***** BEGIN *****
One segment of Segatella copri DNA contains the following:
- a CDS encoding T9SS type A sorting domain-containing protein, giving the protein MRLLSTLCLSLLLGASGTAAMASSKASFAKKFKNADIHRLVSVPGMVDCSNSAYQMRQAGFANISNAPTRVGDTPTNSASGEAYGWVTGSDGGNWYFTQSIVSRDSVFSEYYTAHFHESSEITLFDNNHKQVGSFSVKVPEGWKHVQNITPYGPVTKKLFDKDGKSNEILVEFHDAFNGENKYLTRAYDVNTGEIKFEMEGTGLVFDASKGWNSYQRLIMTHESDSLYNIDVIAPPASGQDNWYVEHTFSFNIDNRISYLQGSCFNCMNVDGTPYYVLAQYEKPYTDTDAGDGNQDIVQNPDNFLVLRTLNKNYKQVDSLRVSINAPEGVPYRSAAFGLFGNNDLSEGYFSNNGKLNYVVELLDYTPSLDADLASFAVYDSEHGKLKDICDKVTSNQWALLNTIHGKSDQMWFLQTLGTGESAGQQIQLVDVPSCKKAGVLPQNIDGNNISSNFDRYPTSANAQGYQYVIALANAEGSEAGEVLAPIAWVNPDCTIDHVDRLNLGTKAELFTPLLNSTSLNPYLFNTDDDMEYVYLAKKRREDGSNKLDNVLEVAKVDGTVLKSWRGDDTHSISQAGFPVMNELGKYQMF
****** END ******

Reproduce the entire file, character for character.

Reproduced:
One segment of Segatella copri DNA contains the following:
- a CDS encoding T9SS type A sorting domain-containing protein, giving the protein MRLLSTLCLSLLLGASGTAAMASSKASFAKKFKNADIHRLVSVPGMVDCSNSAYQMRQAGFANISNAPTRVGDTPTNSASGEAYGWVTGSDGGNWYFTQSIVSRDSVFSEYYTAHFHESSEITLFDNNHKQVGSFSVKVPEGWKHVQNITPYGPVTKKLFDKDGKSNEILVEFHDAFNGENKYLTRAYDVNTGEIKFEMEGTGLVFDASKGWNSYQRLIMTHESDSLYNIDVIAPPASGQDNWYVEHTFSFNIDNRISYLQGSCFNCMNVDGTPYYVLAQYEKPYTDTDAGDGNQDIVQNPDNFLVLRTLNKNYKQVDSLRVSINAPEGVPYRSAAFGLFGNNDLSEGYFSNNGKLNYVVELLDYTPSLDADLASFAVYDSEHGKLKDICDKVTSNQWALLNTIHGKSDQMWFLQTLGTGESAGQQIQLVDVPSCKKAGVLPQNIDGNNISSNFDRYPTSANAQGYQYVIALANAEGSEAGEVLAPIAWVNPDCTIDHVDRLNLGTKAELFTPLLNSTSLNPYLFNTDDDMEYVYLAKKRREDGSNKLDNVLEVAKVDGTVLKSWRGDDTHSISQAGFPVMNELGKYQMF